Posted on December 23, 2019 by staff

BusinessCloud’s top tech insights of 2019


Both tech sector leaders and those facing tech-based disruption have shared their most valuable insights with BusinessCloud in 2019.

Over the past twelve months these insights have formed a broader picture of the effect the tech sector had on our world, and the ways it could also become a solution.

Recognition of the tech sector’s ongoing gender-imbalance was a persistent theme, as were calls for the financial and health sectors to speed up the adoption of new innovation or risk redundancy.

But there was also the reconginition of new opportunity, with cutting-edge tech such as AI and BlockChain promising a simpler and safer future.

Below you’ll find our highlights from this year’s contributors:

Why we must transform careers advice to fit the future

More recently Dev Clever CEO Chris Jeffries told us that if the younger generation are to prepare themselves for the jobs of tomorrow, we must give them the tech tools to reach their goals

“Schools must take advantage of new technologies and bring gamification elements into careers advice,” he writes.


Give your daughters electronics kits as well as Barbies

In October, Monzo engineer Sophie Koonin warned that we could be accidentally reinforcing the idea that there are so few women in tech because they’re not interested.

“It upsets me when people give their sons electronics kits but make their daughters play with dolls because there’s ‘boys’ toys and girls’ toys’. I liked Barbies as a kid, but I was also learning about computers and helping my mum put RAM in her PC at a young age,” she said.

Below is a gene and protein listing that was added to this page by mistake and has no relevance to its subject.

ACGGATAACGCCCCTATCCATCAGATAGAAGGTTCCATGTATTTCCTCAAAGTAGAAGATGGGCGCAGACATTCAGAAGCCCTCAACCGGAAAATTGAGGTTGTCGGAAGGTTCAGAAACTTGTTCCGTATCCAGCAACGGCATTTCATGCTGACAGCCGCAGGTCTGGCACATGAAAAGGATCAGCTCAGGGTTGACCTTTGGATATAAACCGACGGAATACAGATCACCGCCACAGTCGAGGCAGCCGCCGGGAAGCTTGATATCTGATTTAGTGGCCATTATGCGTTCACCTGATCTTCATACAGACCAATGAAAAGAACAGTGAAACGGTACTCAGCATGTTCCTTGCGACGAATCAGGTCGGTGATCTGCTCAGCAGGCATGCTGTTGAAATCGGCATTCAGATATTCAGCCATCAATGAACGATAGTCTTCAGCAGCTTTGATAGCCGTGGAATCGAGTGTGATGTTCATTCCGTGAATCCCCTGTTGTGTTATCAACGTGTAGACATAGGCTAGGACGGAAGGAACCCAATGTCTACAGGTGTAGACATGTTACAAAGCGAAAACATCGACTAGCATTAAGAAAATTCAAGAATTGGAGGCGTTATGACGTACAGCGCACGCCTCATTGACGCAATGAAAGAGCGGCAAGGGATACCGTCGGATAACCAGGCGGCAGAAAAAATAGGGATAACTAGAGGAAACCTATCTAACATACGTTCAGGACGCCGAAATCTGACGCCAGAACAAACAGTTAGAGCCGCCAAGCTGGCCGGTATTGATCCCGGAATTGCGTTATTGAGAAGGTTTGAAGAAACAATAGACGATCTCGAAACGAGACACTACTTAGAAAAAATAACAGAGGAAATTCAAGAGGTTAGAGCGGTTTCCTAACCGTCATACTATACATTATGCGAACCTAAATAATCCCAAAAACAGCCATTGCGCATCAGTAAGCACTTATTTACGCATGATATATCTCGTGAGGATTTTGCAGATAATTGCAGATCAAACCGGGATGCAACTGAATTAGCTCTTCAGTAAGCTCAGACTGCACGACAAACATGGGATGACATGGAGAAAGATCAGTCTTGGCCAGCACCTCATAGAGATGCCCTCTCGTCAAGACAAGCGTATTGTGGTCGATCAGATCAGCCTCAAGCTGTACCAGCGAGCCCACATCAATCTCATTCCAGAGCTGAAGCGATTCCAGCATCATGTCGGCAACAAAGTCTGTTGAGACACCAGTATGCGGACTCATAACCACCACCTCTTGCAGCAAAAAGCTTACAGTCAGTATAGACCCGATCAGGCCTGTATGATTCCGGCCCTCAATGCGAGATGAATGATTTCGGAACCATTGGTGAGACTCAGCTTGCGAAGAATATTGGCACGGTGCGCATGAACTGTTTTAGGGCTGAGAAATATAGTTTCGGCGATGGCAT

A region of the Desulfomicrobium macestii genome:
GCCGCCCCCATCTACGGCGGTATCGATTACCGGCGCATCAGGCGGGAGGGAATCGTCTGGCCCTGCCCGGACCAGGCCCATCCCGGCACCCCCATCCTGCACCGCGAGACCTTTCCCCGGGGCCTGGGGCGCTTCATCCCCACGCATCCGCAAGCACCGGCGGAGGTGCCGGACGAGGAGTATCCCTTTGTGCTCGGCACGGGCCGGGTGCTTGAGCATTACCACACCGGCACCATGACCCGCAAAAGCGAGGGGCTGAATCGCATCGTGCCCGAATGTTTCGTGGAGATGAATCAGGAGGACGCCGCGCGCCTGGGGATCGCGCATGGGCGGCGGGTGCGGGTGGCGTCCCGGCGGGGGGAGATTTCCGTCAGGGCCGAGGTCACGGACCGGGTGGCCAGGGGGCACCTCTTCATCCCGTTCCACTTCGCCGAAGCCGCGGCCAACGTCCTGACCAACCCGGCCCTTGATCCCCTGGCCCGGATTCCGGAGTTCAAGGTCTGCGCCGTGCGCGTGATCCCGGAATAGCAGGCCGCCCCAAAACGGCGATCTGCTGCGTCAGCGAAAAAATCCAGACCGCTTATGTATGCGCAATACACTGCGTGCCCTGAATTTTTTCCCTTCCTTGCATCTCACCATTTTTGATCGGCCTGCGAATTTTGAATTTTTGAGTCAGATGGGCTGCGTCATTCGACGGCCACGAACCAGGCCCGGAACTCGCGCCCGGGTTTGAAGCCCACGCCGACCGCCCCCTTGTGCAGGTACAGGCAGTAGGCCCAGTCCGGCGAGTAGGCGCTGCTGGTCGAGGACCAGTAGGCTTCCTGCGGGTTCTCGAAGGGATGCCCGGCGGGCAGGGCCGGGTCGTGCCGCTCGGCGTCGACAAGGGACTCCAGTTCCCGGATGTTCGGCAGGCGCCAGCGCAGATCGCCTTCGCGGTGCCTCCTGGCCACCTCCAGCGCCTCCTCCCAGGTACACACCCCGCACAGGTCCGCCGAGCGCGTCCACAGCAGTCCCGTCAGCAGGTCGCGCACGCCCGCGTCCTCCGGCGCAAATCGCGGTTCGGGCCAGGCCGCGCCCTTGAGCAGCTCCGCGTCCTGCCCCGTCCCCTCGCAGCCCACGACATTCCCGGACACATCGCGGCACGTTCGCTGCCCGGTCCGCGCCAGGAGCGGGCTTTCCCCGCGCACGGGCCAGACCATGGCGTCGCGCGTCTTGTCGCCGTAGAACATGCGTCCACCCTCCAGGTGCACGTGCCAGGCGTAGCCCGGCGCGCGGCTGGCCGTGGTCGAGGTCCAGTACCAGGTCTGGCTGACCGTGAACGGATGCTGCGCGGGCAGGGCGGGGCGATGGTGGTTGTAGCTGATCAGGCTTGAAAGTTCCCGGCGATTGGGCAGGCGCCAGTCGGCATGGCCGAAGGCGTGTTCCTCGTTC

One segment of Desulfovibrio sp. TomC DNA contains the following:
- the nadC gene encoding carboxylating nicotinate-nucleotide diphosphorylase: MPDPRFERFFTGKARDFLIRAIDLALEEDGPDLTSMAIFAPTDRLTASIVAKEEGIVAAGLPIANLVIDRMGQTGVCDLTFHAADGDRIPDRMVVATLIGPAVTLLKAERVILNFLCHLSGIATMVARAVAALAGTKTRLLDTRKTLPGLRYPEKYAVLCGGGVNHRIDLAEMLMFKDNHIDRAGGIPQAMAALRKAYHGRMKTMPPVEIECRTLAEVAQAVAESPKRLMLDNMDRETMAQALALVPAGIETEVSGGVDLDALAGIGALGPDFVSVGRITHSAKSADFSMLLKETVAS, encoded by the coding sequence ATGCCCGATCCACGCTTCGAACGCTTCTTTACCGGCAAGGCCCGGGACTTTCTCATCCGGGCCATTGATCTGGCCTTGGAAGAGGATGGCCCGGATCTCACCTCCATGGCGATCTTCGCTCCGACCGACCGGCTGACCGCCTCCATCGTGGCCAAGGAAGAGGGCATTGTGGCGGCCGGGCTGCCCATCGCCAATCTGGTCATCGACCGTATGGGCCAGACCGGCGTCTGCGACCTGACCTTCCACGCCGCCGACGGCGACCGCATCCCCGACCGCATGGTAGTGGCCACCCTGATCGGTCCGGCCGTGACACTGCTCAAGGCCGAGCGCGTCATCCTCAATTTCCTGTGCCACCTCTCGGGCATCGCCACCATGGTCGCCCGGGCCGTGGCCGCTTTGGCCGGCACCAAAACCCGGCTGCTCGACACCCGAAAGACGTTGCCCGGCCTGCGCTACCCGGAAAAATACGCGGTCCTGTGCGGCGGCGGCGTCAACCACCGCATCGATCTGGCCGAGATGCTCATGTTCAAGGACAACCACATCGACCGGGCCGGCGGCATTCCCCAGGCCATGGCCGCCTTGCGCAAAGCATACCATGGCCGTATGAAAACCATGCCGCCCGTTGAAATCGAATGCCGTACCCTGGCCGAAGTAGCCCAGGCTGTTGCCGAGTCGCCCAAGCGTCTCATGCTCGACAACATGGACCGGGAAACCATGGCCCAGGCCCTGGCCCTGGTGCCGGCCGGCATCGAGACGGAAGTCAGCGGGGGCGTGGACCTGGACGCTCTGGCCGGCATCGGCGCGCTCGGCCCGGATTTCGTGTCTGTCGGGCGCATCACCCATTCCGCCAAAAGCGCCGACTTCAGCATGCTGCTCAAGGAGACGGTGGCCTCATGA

The legal battles facing eSports

Arthur Caplin of insurance risk and commercial law firm BLM said as eSports this year became mainstream, we should take the industry much more seriously.

“Like all other sports, there must be some agreement around a number of self-regulatory and wider legal issues, including gambling, cheating and illicit drug taking,” he writes.


‘Put the patient before the technology’

Health pioneer Linda Vernon wrote in February that successful technology starts with asking what people and patients what they need first.

“When staff are enforced to use a new digital product, adoption is never as effective as it would be if the staff were involved in identifying the problem, co-designing the solution, and in the implementation process,” she said.


Banks must embrace tech, not fight it

Bankers need to work alongside entrepreneurs to transform the ageing UK banking industry, wrote Marc Shirman of Beringea in July.

As the ‘tech’ in FinTech grows, he called for more collaboration.

“It is clear that the Silicon Valley titans have firmly set their sights on financial services – sooner rather than later, software will feast on the financial world,” he said.


Cracking the code of getting girls into tech

David Graham, the founder and CEO of Code Ninjas, said a better gender balance in coding begins with simply ensuring every child has fun while learning.

“Code Ninjas isn’t about encouraging girls into coding – it’s about encouraging all kids equally,” he wrote.


Going global – the power of ‘linguistic AI’

Mihai Vlad, VP of AI and machine learning at intelligent language and content company SDL, discussed how linguistic AI is helping companies of all sizes reach new markets.

“Counterintuitive though it may seem, artificial intelligence is enabling companies to personalise their messages on an unprecedented scale – through a machine first, human optimised approach,” he wrote in December.


Smart contracts have potential to speed up business

Chris Trew, CEO of Stratis, said in September that business adoption of blockchain could make business faster and cheaper.

“Before too long smart contracts will be a part of daily business life that we take for granted,” he wrote.